I also tried a while loop waiting for the label to change and on Windows it never ends. Whereas under Linux it works fine.

Actually, I don't want to simply test wx.Timer and I have no doubts it is working fine.

I am developing a widget which is embedding some controls and a timer (my widget is some kind of configurable timer). I want to test this behavior as a whole.That's why  I would like to make the wx.Timer work in the unittest. Maybe I will split down my tests in two.

On Wednesday, 8 November 2017 18:40:19 UTC+1, Tim Roberts wrote:
Cédric Boudinet wrote:

>
> I am using a wx.Timer in a gui frame that I want to unit test. The
> problem is that under windows the timer events seems not to be taken
> in account when unit testing.
>
> In the frame (wxtimer_unittest.py) when the user clicks the
> pushbutton, the text label changes to "timer Ok". I want to test this.
>
> The unit test is in the file testgui.py.
>
> ...
> Which means that the wx.Timer.Notify is never called.
>
> Is there a way to make such a test working under windows ?
>

You need to THINK about what you're doing here.  wx.Yield says "If there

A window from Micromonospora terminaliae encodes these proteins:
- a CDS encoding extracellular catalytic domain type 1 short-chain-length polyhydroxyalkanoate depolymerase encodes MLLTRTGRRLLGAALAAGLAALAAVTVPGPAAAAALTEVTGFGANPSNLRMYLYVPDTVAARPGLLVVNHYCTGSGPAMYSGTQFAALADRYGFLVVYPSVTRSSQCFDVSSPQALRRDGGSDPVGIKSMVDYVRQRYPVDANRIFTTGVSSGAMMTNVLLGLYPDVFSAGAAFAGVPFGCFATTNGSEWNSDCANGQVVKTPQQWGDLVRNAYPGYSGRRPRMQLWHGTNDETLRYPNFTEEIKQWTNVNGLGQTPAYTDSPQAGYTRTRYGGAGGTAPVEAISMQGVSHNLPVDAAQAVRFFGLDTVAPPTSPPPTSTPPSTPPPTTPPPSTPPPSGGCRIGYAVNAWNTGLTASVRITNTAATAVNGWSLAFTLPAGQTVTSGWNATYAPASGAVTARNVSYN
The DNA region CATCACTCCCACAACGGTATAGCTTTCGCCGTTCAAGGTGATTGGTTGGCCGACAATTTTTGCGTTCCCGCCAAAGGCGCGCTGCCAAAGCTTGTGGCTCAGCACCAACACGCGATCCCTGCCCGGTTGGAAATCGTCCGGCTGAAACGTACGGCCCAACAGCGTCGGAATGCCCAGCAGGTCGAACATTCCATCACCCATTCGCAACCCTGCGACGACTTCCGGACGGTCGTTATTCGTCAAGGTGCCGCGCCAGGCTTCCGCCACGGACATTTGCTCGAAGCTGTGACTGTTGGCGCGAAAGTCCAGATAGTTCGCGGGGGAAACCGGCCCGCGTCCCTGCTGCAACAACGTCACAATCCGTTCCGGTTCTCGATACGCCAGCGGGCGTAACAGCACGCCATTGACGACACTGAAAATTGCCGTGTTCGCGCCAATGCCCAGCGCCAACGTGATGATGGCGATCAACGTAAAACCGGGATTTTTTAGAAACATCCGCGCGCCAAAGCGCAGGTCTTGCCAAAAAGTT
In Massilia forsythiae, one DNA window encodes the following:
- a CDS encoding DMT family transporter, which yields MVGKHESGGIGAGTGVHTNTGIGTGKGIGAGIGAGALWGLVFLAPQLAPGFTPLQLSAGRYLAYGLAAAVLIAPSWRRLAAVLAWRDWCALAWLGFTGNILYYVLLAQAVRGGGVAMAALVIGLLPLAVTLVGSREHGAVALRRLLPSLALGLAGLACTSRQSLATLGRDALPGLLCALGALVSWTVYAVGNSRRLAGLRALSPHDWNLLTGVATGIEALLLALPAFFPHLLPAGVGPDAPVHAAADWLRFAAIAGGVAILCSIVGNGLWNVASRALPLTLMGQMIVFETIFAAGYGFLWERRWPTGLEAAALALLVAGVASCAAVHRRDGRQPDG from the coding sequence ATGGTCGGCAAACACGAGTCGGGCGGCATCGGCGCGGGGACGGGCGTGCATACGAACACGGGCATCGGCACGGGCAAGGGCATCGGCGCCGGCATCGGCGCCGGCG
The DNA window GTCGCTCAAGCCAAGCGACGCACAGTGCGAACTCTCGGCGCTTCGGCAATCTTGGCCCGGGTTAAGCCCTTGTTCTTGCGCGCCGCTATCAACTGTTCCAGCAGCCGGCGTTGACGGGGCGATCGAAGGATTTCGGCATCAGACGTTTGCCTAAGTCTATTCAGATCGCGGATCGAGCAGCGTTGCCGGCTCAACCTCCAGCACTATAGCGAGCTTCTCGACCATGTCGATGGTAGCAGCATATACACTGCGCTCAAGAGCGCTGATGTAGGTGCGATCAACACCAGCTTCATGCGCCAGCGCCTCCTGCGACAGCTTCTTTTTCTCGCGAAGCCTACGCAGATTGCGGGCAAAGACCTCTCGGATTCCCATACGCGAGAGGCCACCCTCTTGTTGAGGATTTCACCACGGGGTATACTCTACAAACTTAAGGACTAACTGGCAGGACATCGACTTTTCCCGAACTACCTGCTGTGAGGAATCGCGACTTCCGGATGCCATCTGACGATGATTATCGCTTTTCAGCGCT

are any outstanding messages, process them.  Otherwise, return."  At the
time you get to the Yield call, there are no outstanding messages,
because your timer isn't going to fire for another 9.9 seconds.

You don't really need to test the functionality of wx.Timer.  That is a
well-tested and well-understood component.  If you want to test the
timer callback, then just have your test code call the timer callback
directly.

If you really feel that you can't trust the wx.Timer to do what its
contract says, then you will need to have a loop in your test0 code that
calls wx.Yield with a short delay until the label changes.  If you're
really that untrusting, you probably want to check the time before and
after the loop and make sure it is 10 seconds.  But the whole concept of
testing wx.Timer in a unit test seems silly to me.